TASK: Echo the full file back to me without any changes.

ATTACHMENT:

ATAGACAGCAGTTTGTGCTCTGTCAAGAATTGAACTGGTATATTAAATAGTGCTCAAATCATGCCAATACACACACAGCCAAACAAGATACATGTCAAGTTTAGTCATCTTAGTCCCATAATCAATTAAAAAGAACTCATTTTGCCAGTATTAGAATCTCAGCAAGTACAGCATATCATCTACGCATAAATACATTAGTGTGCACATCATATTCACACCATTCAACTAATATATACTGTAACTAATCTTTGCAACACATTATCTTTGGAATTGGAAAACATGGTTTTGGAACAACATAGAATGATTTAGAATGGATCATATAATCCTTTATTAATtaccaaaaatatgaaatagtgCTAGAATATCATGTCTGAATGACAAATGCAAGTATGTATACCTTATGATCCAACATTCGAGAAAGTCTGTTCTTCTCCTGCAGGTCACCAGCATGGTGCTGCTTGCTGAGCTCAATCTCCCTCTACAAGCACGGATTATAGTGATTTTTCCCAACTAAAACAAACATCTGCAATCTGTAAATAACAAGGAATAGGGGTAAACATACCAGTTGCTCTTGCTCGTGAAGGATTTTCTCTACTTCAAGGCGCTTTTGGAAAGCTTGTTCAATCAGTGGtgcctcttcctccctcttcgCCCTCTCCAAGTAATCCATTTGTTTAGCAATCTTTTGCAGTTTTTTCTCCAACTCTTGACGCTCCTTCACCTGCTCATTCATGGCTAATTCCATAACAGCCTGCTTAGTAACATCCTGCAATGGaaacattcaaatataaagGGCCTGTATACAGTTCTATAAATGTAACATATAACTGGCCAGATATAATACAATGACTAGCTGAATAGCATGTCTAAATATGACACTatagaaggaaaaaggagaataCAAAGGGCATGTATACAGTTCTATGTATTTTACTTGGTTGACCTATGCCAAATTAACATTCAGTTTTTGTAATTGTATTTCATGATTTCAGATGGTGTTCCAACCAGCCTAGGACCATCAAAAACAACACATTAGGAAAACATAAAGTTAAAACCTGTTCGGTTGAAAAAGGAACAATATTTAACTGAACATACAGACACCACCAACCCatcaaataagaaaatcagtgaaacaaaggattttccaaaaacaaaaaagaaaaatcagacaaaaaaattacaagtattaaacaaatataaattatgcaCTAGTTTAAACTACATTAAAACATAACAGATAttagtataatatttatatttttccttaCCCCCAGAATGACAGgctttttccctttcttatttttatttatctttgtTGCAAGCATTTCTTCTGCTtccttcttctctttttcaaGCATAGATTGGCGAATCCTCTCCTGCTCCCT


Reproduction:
ATAGACAGCAGTTTGTGCTCTGTCAAGAATTGAACTGGTATATTAAATAGTGCTCAAATCATGCCAATACACACACAGCCAAACAAGATACATGTCAAGTTTAGTCATCTTAGTCCCATAATCAATTAAAAAGAACTCATTTTGCCAGTATTAGAATCTCAGCAAGTACAGCATATCATCTACGCATAAATACATTAGTGTGCACATCATATTCACACCATTCAACTAATATATACTGTAACTAATCTTTGCAACACATTATCTTTGGAATTGGAAAACATGGTTTTGGAACAACATAGAATGATTTAGAATGGATCATATAATCCTTTATTAATtaccaaaaatatgaaatagtgCTAGAATATCATGTCTGAATGACAAATGCAAGTATGTATACCTTATGATCCAACATTCGAGAAAGTCTGTTCTTCTCCTGCAGGTCACCAGCATGGTGCTGCTTGCTGAGCTCAATCTCCCTCTACAAGCACGGATTATAGTGATTTTTCCCAACTAAAACAAACATCTGCAATCTGTAAATAACAAGGAATAGGGGTAAACATACCAGTTGCTCTTGCTCGTGAAGGATTTTCTCTACTTCAAGGCGCTTTTGGAAAGCTTGTTCAATCAGTGGtgcctcttcctccctcttcgCCCTCTCCAAGTAATCCATTTGTTTAGCAATCTTTTGCAGTTTTTTCTCCAACTCTTGACGCTCCTTCACCTGCTCATTCATGGCTAATTCCATAACAGCCTGCTTAGTAACATCCTGCAATGGaaacattcaaatataaagGGCCTGTATACAGTTCTATAAATGTAACATATAACTGGCCAGATATAATACAATGACTAGCTGAATAGCATGTCTAAATATGACACTatagaaggaaaaaggagaataCAAAGGGCATGTATACAGTTCTATGTATTTTACTTGGTTGACCTATGCCAAATTAACATTCAGTTTTTGTAATTGTATTTCATGATTTCAGATGGTGTTCCAACCAGCCTAGGACCATCAAAAACAACACATTAGGAAAACATAAAGTTAAAACCTGTTCGGTTGAAAAAGGAACAATATTTAACTGAACATACAGACACCACCAACCCatcaaataagaaaatcagtgaaacaaaggattttccaaaaacaaaaaagaaaaatcagacaaaaaaattacaagtattaaacaaatataaattatgcaCTAGTTTAAACTACATTAAAACATAACAGATAttagtataatatttatatttttccttaCCCCCAGAATGACAGgctttttccctttcttatttttatttatctttgtTGCAAGCATTTCTTCTGCTtccttcttctctttttcaaGCATAGATTGGCGAATCCTCTCCTGCTCCCT